Not too long ago I received a request to view a film called "Stoney Point: Portrait of an American Crag" and finally made some time to sit down and see it, making a tiny dent in the heap of new climbing media that I have to check out. This one is almost by default unlike most work out there, as it focuses attention on a climbing area that in terms of visitation, is one of the most popular in the country, yet virtually unknown outside Los Angeles. When most films/videos (and I wonder what the difference is) try to put something new out there, or at least try to present the old as new, the Stoney Point film supports the quaint notion of tradition as worth celebrating for its own sake.
Stoney Point is an example of that much-maligned yet essential climbing area, the urban crag. Although with the arrival of climbing gyms, these kinds of cliffs and boulders are not as central to the climbing experience as they were decades ago, they remain a vital part of the scene across the country, whether at Rat Rock in NYC, Flagstaff Mountain in Boulder, or Indian Rock in Berkeley. They can usually boast a few famous alums, several sandbag "classics" and one or two epic stories. Often the rock is a little off center as well, being either an unusual type or of uneven quality or both. Problems are usually dialed down to the last millimeter by old school climbers and every possible variation explored to its logical (yet often absurd) conclusion. Beginners can be found bumbling along and (barely) staying out of trouble navigating the problems and the ruthless gamesmanship of the regulars. The best climbers will never stay here long since the problems are rarely cutting edge yet you might catch a glimpse of legends of long ago, as I have done on a few occasions at Flagstaff Mountain, once-brilliant climbers revisiting memories of the past.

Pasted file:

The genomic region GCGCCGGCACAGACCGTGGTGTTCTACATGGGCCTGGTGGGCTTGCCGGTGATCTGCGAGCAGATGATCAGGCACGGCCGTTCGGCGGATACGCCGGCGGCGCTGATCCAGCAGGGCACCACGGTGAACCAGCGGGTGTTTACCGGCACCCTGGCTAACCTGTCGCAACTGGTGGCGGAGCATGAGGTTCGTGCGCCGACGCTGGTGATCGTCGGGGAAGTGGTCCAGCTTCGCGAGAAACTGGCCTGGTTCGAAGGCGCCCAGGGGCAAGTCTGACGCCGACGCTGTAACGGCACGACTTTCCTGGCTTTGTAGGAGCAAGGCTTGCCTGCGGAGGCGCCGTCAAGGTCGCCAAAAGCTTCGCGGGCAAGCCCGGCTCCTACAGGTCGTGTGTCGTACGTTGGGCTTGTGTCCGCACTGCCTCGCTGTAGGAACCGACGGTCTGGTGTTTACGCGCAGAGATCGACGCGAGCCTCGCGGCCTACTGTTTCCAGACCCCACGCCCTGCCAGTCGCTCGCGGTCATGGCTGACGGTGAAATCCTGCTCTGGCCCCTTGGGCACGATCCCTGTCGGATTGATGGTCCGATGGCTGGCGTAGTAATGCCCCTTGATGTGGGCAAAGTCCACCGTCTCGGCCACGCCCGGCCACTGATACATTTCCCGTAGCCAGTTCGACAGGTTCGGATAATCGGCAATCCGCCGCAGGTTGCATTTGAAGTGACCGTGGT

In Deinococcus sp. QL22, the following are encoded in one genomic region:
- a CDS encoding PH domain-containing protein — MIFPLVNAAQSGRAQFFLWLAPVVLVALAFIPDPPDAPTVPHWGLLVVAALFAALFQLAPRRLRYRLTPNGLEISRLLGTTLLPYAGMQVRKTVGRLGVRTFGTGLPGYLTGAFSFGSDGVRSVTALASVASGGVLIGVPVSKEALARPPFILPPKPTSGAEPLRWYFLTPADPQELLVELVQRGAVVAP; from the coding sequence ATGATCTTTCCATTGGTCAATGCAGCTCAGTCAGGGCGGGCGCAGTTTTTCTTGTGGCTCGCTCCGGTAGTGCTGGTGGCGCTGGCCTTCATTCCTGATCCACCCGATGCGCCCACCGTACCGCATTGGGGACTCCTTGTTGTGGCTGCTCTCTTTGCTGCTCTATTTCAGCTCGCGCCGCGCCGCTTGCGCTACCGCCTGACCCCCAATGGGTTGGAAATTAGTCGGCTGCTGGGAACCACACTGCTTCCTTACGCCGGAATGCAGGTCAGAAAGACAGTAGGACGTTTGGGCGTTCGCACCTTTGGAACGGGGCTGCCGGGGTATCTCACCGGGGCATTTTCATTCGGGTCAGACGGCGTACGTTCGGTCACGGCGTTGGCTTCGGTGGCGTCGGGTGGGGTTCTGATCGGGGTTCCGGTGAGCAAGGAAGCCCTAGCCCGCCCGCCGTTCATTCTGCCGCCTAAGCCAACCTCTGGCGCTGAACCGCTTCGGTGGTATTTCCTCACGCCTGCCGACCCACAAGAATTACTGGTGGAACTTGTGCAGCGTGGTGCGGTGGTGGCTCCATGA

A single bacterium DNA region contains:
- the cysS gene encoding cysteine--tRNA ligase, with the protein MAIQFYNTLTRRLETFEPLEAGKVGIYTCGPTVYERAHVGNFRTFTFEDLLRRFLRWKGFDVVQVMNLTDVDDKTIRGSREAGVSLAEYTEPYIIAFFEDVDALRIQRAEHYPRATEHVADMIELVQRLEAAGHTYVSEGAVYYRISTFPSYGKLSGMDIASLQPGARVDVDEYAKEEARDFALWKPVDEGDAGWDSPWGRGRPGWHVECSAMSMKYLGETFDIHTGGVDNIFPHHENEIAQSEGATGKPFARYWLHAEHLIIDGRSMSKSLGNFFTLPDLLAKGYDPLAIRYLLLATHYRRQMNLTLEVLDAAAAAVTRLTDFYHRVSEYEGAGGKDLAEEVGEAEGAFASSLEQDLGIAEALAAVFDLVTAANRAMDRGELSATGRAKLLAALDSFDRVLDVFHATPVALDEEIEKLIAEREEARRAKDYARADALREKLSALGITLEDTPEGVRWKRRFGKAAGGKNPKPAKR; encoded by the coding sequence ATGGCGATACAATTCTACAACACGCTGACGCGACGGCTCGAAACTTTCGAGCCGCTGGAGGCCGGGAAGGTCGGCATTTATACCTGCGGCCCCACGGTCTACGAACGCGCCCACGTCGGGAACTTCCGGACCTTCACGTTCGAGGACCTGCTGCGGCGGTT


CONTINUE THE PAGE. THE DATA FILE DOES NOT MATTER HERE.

Stoney Point is just such a place with its less-than-optimal sandstone and relatively moderate level of climbing. Nobody would make a pilgrimage here, yet as the film makes clear, there is a certain sense of devotion among regulars, climbers who make the best of necessity and find themselves inexorably drawn into the area's orbit, absorbing its peculiar genius loci and finding themselves initiating others into its lore.
The film itself is neither spectacular nor awe-inspiring in the conventional sense., though nice camera work and thoughtful interviews are found throughout. Vintage photos and footage from way back in the day give the historical context so central to the spot. Royal Robbins recalls the way in which sessions at Stoney allowed him to develop the skills and rock sense that would take him up some of the biggest steepest walls in the world. Sadly several alumni of more recent times are now dead, including Michael Reardon, John Bachar and the enigmatic John Yablonski, all of whom left their mark on the place. It's the contemporary characters that give the film its distinctly local flavor.
I think there will be more films of this kind as the voices and faces that have defined the past five decades are aging and disappearing. They provide a much-needed corrective to the ceaseless appetite for the sensational and the action-oriented videos that dominate the visual culture of contemporary climbing. You can download this important film at http://www.iclimb.com/products/Stoney-Point-Download.html.